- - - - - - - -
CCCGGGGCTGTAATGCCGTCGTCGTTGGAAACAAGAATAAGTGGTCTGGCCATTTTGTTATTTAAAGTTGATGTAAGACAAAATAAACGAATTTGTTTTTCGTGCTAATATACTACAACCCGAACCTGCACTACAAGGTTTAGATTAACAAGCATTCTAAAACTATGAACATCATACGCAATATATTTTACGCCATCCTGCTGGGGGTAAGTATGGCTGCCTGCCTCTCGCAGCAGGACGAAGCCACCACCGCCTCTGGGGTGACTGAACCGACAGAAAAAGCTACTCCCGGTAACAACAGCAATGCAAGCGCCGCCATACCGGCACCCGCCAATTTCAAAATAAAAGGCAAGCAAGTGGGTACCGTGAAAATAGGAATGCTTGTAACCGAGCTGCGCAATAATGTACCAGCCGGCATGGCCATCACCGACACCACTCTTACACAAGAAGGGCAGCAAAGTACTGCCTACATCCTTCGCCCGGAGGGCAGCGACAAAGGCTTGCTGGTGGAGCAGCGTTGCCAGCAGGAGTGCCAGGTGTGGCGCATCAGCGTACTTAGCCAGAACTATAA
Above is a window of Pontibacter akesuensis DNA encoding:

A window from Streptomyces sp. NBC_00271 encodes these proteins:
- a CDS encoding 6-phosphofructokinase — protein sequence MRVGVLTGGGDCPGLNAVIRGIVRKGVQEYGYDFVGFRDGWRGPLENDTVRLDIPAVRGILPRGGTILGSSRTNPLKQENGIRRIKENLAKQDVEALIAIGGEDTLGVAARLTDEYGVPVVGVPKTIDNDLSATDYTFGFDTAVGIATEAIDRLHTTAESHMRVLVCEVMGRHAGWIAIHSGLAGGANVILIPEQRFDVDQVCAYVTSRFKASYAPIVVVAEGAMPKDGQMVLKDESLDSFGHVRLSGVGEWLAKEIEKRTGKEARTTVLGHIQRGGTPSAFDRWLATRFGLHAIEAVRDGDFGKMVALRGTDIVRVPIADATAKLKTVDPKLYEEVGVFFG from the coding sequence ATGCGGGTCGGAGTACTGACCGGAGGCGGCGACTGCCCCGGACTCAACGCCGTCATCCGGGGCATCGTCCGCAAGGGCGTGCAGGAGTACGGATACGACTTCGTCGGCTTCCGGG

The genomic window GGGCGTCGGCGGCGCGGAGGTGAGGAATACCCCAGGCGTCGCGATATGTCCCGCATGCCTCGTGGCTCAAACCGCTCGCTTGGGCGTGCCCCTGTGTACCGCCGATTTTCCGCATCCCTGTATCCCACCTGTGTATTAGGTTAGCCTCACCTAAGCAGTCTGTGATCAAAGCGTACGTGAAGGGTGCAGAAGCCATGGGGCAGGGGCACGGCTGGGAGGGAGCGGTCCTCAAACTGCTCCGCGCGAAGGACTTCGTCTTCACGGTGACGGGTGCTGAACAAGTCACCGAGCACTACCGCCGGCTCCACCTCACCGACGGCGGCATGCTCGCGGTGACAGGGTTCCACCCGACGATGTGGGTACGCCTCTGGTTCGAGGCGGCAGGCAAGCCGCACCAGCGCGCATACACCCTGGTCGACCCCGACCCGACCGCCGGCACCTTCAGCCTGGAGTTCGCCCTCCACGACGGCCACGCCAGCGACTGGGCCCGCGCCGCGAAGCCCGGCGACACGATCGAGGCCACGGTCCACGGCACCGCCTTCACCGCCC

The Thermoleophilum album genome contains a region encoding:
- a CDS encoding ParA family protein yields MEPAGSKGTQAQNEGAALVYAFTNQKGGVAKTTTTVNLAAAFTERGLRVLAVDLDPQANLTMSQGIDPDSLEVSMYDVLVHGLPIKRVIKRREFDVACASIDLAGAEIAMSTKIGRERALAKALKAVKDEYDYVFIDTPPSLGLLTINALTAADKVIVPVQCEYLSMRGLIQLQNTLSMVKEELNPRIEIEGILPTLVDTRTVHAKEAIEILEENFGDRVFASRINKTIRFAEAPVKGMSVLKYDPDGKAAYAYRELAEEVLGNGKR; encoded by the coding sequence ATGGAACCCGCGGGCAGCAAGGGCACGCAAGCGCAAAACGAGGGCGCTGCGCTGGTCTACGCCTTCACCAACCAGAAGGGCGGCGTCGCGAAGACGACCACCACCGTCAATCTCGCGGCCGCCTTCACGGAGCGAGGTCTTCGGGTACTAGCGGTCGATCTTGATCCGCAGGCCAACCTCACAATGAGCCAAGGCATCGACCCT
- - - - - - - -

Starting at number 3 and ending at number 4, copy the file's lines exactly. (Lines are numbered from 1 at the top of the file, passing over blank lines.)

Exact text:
A window from Streptomyces sp. NBC_00271 encodes these proteins:
- a CDS encoding 6-phosphofructokinase — protein sequence MRVGVLTGGGDCPGLNAVIRGIVRKGVQEYGYDFVGFRDGWRGPLENDTVRLDIPAVRGILPRGGTILGSSRTNPLKQENGIRRIKENLAKQDVEALIAIGGEDTLGVAARLTDEYGVPVVGVPKTIDNDLSATDYTFGFDTAVGIATEAIDRLHTTAESHMRVLVCEVMGRHAGWIAIHSGLAGGANVILIPEQRFDVDQVCAYVTSRFKASYAPIVVVAEGAMPKDGQMVLKDESLDSFGHVRLSGVGEWLAKEIEKRTGKEARTTVLGHIQRGGTPSAFDRWLATRFGLHAIEAVRDGDFGKMVALRGTDIVRVPIADATAKLKTVDPKLYEEVGVFFG from the coding sequence ATGCGGGTCGGAGTACTGACCGGAGGCGGCGACTGCCCCGGACTCAACGCCGTCATCCGGGGCATCGTCCGCAAGGGCGTGCAGGAGTACGGATACGACTTCGTCGGCTTCCGGG